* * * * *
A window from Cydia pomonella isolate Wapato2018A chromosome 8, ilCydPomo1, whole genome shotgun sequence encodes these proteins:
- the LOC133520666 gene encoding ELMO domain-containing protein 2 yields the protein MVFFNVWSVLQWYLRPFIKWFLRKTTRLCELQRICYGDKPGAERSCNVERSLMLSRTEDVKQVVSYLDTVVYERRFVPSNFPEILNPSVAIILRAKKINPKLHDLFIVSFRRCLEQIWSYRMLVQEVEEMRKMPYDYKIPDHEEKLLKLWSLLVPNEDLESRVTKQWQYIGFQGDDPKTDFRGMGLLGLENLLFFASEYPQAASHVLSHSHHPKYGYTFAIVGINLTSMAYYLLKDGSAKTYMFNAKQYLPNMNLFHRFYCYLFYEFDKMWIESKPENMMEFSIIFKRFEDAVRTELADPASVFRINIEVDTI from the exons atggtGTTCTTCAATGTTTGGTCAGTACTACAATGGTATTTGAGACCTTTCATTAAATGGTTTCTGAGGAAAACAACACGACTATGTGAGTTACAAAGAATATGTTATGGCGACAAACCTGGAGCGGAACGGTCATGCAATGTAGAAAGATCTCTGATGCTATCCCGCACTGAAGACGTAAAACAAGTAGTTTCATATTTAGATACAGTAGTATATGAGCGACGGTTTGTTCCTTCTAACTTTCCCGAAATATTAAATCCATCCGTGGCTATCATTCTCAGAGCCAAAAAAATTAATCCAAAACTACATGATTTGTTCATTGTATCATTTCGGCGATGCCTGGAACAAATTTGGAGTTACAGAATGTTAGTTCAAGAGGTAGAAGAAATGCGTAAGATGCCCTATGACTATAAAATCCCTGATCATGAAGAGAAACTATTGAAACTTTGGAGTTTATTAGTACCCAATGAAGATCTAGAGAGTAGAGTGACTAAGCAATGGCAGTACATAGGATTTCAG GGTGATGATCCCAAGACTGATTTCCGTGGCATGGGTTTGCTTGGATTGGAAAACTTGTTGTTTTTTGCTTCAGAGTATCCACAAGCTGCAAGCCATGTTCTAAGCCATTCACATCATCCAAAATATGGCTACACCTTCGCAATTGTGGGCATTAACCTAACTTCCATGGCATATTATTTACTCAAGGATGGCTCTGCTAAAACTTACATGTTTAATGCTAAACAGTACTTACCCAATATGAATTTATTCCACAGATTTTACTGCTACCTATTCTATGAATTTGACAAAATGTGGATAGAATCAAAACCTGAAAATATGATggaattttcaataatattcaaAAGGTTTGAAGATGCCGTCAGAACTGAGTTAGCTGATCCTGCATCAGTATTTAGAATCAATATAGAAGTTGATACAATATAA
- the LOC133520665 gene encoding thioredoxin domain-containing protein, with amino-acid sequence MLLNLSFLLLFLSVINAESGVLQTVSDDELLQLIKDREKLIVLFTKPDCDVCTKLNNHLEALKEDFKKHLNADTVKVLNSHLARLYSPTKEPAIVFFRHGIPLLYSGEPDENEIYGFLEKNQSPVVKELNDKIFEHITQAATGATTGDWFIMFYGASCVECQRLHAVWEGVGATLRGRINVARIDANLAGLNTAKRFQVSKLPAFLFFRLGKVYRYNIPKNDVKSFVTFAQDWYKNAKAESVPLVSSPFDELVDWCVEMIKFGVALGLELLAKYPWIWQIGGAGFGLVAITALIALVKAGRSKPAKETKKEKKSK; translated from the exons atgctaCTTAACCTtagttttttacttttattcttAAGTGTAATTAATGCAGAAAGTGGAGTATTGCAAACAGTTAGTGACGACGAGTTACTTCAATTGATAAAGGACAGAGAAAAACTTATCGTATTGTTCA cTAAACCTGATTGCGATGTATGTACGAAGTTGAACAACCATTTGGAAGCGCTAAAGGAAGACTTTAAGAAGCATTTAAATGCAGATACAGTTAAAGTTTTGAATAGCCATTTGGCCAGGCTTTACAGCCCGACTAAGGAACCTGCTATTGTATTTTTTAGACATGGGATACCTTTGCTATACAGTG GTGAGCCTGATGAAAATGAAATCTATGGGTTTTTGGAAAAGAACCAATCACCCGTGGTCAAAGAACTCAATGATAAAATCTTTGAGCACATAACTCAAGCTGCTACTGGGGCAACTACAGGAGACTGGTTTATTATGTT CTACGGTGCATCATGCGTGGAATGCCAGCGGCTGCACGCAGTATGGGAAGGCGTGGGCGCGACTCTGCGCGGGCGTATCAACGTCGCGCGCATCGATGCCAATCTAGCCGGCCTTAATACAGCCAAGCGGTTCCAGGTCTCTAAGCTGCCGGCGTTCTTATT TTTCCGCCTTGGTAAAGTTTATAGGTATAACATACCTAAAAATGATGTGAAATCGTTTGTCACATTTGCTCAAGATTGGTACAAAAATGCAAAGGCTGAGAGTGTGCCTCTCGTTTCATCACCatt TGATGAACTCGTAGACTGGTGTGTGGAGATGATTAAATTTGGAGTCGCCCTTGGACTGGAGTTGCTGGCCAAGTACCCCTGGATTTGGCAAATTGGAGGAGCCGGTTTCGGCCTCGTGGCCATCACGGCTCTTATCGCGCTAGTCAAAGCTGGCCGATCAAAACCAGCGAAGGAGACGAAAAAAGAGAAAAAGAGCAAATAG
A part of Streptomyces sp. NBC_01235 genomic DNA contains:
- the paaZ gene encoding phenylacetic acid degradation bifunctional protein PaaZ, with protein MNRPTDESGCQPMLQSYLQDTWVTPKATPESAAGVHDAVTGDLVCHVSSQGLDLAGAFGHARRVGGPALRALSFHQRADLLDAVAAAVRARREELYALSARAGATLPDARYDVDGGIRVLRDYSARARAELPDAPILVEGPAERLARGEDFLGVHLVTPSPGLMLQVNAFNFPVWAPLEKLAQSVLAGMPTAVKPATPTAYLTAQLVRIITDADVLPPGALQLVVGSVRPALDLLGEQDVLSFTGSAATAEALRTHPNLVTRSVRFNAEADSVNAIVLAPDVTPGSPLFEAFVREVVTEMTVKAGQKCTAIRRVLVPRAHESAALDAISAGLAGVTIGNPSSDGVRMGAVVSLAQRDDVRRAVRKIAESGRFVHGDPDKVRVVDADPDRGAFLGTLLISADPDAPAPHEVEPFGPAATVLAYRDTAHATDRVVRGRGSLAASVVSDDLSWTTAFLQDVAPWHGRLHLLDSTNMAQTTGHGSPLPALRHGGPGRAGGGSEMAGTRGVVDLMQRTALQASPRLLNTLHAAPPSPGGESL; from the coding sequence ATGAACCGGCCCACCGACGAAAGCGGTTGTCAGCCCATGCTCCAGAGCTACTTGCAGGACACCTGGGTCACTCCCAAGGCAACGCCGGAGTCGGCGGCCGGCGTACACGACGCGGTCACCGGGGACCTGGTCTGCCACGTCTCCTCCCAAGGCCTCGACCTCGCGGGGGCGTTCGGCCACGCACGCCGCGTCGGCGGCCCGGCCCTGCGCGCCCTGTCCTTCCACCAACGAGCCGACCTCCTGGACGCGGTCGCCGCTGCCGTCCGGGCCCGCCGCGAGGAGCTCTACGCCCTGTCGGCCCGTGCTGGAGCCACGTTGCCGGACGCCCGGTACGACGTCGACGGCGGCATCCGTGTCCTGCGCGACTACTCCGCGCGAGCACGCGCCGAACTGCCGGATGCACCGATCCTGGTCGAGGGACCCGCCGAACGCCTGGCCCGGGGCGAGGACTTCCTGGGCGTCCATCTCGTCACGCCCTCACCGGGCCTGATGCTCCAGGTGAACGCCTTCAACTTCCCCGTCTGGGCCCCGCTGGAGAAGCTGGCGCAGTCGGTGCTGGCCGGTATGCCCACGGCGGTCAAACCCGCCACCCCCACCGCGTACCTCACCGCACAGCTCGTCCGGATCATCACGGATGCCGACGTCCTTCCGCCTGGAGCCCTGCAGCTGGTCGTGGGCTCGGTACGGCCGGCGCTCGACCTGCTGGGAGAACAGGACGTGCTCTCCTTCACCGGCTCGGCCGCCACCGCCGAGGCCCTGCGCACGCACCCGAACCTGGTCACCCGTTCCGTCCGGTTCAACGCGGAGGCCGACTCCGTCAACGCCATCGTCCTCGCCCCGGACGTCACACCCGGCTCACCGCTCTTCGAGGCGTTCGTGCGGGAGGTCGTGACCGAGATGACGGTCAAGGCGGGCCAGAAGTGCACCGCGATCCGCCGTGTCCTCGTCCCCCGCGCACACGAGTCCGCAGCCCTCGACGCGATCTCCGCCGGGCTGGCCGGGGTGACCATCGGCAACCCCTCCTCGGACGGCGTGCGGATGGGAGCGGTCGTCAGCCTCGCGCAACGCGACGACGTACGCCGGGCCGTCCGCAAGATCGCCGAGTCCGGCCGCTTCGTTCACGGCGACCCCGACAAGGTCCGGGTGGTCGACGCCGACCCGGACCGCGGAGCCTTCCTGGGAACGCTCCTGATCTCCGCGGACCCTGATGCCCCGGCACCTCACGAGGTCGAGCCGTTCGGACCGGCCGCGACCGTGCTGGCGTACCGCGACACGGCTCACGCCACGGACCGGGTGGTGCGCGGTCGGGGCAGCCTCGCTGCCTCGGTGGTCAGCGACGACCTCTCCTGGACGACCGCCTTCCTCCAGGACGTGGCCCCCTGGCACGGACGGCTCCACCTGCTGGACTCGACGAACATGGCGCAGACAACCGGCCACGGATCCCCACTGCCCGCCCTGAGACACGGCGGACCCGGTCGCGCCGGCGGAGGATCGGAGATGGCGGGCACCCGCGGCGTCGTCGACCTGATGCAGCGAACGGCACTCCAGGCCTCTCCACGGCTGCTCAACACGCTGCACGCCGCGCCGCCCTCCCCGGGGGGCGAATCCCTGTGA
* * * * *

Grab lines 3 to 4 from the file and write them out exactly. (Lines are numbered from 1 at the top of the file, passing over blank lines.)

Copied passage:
- the LOC133520665 gene encoding thioredoxin domain-containing protein, with amino-acid sequence MLLNLSFLLLFLSVINAESGVLQTVSDDELLQLIKDREKLIVLFTKPDCDVCTKLNNHLEALKEDFKKHLNADTVKVLNSHLARLYSPTKEPAIVFFRHGIPLLYSGEPDENEIYGFLEKNQSPVVKELNDKIFEHITQAATGATTGDWFIMFYGASCVECQRLHAVWEGVGATLRGRINVARIDANLAGLNTAKRFQVSKLPAFLFFRLGKVYRYNIPKNDVKSFVTFAQDWYKNAKAESVPLVSSPFDELVDWCVEMIKFGVALGLELLAKYPWIWQIGGAGFGLVAITALIALVKAGRSKPAKETKKEKKSK; translated from the exons atgctaCTTAACCTtagttttttacttttattcttAAGTGTAATTAATGCAGAAAGTGGAGTATTGCAAACAGTTAGTGACGACGAGTTACTTCAATTGATAAAGGACAGAGAAAAACTTATCGTATTGTTCA cTAAACCTGATTGCGATGTATGTACGAAGTTGAACAACCATTTGGAAGCGCTAAAGGAAGACTTTAAGAAGCATTTAAATGCAGATACAGTTAAAGTTTTGAATAGCCATTTGGCCAGGCTTTACAGCCCGACTAAGGAACCTGCTATTGTATTTTTTAGACATGGGATACCTTTGCTATACAGTG GTGAGCCTGATGAAAATGAAATCTATGGGTTTTTGGAAAAGAACCAATCACCCGTGGTCAAAGAACTCAATGATAAAATCTTTGAGCACATAACTCAAGCTGCTACTGGGGCAACTACAGGAGACTGGTTTATTATGTT CTACGGTGCATCATGCGTGGAATGCCAGCGGCTGCACGCAGTATGGGAAGGCGTGGGCGCGACTCTGCGCGGGCGTATCAACGTCGCGCGCATCGATGCCAATCTAGCCGGCCTTAATACAGCCAAGCGGTTCCAGGTCTCTAAGCTGCCGGCGTTCTTATT TTTCCGCCTTGGTAAAGTTTATAGGTATAACATACCTAAAAATGATGTGAAATCGTTTGTCACATTTGCTCAAGATTGGTACAAAAATGCAAAGGCTGAGAGTGTGCCTCTCGTTTCATCACCatt TGATGAACTCGTAGACTGGTGTGTGGAGATGATTAAATTTGGAGTCGCCCTTGGACTGGAGTTGCTGGCCAAGTACCCCTGGATTTGGCAAATTGGAGGAGCCGGTTTCGGCCTCGTGGCCATCACGGCTCTTATCGCGCTAGTCAAAGCTGGCCGATCAAAACCAGCGAAGGAGACGAAAAAAGAGAAAAAGAGCAAATAG
A part of Streptomyces sp. NBC_01235 genomic DNA contains: